Click below for all "Seinfeld Ethnography" posts:
Marine Biologist The Doorman Opposite George Newman's Mail The Bootleg Marriage
Just Dessert Sleep Desk Late Coffee High Stakes Motor Oil Downtown
Code Cracking Nonfat Yogurt Bad Boy It's Not You I Can't Be... Exploding Wallet
Elaine Flies Coach The Close Talker The Alliance Broccoli Coated Culture Dinner Party
Click here for the reference to the "Argonauts" title, below.
When is coffee...just coffee? Although this scene might be considered just a bit "racy" in some parts of the globe (only half of this blog's readers are from North America), I don't think the reference to what coffee...could be is all that sensitive. Most people won't bat an eye, of course. Here's the point, though. Eyes should "bat" over the profoundity of the question ("was it really coffee?") and that has everything to do with the question's underlying social theoretical significance.
When is it coffee, and when is it something else? When is something "just a gift" or "just a little favor?" There are social and cultural minefields here that we have all negotiated, because it is not just coffee and potential midnight amorousness involved. Think about the larger implications of this little scene.
|[b] Opportunity RF|
It is hard for me to think of this scene without getting onto my social/cultural hobby horse and saying—for probably the fortieth time on Round and Square so far—that we tend to overplay the individual psychology in this sort of scene (George does set himself up for this) and underplay the wider social dynamics. Beneath the almost clinical oddities that make up George Costanza lie a very deep and real set of social issues caused by the exchange of gifts (coffee, for example) and the obligations they create.
The French social theorist Marcel Mauss (1874-1950) wrote that gifts have a way of "forcing obligation" on the receivers. Mauss has a profound point here. That dynamic has never gone away—in any society, large or small, that I have encountered. We are going to investigate, in this week's ethnographic and theoretical readings, some of the ways in which the rich dynamic of gift and obligation play out in social life. George may seem to be an isolated wierdlet, and, indeed, he is. His psychological problems, though, have much deeper roots in the way that we all go about our lives. It is why Seinfeld remains the most masterful of all television shows. Even when we can't stand to look at him anymore, George (and other characters) show us the path toward deep understanding.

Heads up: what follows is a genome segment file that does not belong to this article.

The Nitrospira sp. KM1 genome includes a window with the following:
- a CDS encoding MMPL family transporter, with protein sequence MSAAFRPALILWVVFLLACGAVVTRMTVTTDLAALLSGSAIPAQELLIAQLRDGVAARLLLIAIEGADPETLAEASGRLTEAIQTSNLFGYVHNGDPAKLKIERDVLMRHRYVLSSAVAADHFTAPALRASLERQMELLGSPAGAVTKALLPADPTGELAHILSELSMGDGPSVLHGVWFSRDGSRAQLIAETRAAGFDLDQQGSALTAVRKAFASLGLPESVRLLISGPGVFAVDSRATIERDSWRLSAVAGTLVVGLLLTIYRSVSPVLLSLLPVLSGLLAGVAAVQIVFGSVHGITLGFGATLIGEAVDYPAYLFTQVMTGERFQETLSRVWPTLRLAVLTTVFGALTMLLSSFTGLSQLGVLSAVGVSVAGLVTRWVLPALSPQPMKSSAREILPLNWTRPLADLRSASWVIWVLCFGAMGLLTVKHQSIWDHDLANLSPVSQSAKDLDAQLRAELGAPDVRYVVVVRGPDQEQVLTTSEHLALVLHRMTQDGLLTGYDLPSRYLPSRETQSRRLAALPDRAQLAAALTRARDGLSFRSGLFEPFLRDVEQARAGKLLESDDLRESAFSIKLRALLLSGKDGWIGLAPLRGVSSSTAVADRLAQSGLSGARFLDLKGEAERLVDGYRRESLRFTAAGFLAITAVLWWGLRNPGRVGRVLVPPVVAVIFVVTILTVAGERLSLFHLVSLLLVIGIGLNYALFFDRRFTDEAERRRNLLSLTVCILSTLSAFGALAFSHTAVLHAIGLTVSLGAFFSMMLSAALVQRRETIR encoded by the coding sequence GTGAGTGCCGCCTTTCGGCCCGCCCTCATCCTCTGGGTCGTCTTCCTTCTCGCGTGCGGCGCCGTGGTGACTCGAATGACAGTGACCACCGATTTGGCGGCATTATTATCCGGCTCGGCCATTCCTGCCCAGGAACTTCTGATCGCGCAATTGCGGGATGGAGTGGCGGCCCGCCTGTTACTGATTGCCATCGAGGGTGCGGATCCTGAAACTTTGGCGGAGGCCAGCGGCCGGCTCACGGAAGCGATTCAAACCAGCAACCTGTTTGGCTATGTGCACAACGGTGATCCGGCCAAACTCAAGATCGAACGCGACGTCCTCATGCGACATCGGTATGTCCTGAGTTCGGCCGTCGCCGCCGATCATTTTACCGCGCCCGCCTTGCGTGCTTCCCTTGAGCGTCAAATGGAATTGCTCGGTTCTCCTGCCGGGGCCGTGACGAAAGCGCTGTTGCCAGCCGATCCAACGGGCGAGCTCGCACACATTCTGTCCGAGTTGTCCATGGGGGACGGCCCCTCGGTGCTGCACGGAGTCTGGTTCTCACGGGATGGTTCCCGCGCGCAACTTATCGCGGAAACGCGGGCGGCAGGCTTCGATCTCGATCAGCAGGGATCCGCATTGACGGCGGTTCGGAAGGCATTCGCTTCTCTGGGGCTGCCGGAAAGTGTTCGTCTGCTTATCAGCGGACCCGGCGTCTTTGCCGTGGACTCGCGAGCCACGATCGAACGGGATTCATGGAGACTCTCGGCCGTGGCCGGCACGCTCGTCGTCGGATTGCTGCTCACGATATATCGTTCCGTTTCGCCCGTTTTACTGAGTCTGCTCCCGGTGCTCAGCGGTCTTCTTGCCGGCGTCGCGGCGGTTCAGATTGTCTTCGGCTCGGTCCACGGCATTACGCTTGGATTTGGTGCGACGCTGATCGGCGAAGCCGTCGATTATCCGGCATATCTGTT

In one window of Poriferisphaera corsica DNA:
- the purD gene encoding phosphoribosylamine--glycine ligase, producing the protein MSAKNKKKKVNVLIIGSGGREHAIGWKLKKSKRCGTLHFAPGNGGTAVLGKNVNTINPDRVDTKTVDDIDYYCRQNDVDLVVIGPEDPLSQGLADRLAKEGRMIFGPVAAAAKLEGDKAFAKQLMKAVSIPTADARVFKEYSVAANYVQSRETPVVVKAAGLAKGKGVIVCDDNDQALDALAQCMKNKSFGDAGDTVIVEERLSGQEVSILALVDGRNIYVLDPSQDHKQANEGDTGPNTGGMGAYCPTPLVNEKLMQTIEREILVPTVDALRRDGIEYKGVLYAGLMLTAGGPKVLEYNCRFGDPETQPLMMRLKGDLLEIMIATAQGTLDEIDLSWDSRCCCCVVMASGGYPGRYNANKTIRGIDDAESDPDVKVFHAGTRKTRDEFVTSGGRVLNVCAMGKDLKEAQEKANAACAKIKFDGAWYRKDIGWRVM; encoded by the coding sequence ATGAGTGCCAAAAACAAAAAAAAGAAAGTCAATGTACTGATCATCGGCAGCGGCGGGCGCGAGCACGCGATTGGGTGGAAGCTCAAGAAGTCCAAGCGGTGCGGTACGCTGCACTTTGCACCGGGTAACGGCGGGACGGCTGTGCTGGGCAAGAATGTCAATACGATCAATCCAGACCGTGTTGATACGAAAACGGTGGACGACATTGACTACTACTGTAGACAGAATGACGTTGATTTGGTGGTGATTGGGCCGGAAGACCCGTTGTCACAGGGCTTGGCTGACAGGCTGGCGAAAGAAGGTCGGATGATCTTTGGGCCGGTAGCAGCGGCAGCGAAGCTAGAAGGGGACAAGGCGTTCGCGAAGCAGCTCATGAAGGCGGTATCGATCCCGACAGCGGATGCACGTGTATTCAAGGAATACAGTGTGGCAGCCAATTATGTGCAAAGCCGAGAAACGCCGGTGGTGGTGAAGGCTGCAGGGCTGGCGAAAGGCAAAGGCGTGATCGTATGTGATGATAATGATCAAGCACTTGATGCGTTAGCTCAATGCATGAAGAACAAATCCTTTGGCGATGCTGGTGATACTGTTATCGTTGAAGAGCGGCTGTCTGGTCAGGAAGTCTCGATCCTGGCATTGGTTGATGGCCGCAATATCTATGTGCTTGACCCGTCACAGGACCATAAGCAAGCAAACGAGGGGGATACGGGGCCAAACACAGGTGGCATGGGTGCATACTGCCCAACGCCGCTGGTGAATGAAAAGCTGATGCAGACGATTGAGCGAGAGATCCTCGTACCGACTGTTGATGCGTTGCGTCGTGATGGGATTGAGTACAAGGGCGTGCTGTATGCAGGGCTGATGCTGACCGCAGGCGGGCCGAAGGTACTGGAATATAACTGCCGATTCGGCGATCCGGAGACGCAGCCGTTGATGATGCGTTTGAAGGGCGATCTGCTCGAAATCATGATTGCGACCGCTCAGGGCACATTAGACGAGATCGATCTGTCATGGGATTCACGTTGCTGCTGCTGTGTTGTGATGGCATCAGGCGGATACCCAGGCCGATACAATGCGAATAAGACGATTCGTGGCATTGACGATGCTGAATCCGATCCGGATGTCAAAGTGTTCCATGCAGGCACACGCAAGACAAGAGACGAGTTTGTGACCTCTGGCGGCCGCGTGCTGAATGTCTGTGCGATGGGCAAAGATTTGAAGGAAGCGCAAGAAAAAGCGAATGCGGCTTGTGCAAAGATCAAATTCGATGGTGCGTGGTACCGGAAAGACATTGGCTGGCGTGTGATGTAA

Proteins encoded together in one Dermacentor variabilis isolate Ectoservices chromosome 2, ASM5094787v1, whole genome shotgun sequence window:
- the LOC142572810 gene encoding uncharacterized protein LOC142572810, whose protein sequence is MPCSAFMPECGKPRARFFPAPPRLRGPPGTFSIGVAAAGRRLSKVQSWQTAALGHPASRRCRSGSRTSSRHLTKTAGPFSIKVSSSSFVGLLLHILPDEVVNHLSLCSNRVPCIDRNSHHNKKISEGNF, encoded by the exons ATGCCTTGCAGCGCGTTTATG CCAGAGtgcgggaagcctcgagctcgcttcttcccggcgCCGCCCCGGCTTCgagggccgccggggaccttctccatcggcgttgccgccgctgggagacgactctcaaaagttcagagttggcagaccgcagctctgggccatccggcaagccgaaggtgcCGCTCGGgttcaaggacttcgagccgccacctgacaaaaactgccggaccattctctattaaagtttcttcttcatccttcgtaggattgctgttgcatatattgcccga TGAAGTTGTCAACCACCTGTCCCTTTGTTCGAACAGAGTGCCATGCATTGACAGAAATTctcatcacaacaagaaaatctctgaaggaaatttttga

During my first summer in the village this practice presented me with a problem. As long as I drank tea, I could use my foreignness to excuse my inability to smoke. However, during one period stomach problems convinced me to also avoid tea. Though tolerant enough not to be mad, my host commented "How can you both not smoke and not drink tea? If you don't smoke and don't drink tea, what do you do? I had made myself a social cripple. By not accepting cigarettes and tea, I was refusing to participate in the creation of good ganqing and hence the establishment of guanxi. I quickly learned to always accept tea, but also found it was not necessary to drink much.
From the Common Pot
|[e] Village Life|
 Marcel Mauss, The Gift [Translated by W.D. Halls] (New York: W.W. Norton & Company, Inc, 1990), 3.
 Andrew Kipnis, Producing Guanxi: Sentiment, Self, and Subculture in a North China Village (Durham NC: Duke University Press, 1997), 45-46.
 James L. and Rubie S. Watson, Village Life in Hong Kong: Politics, Gender, and Ritual in the New Territories (Hong Kong: The Chinese University Press, 2004), 117.
Kipnis, Andrew. Producing Guanxi: Sentiment, Self, and Subculture in a North China Village. Durham NC: Duke University Press, 1997.
Mauss, Marcel. The Gift [Translated by W.D. Halls]. New York: W.W. Norton & Company, Inc, 1990.
Watson, James L. and Rubie S. Watson. Village Life in Hong Kong: Politics, Gender, and Ritual in the New Territories. Hong Kong: The Chinese University Press, 2004.
Wednesday, July 13th
High Stakes Betting
Jerry and George decide to flip a coin, and then the social and cultural rules of gamesmanship blow right up.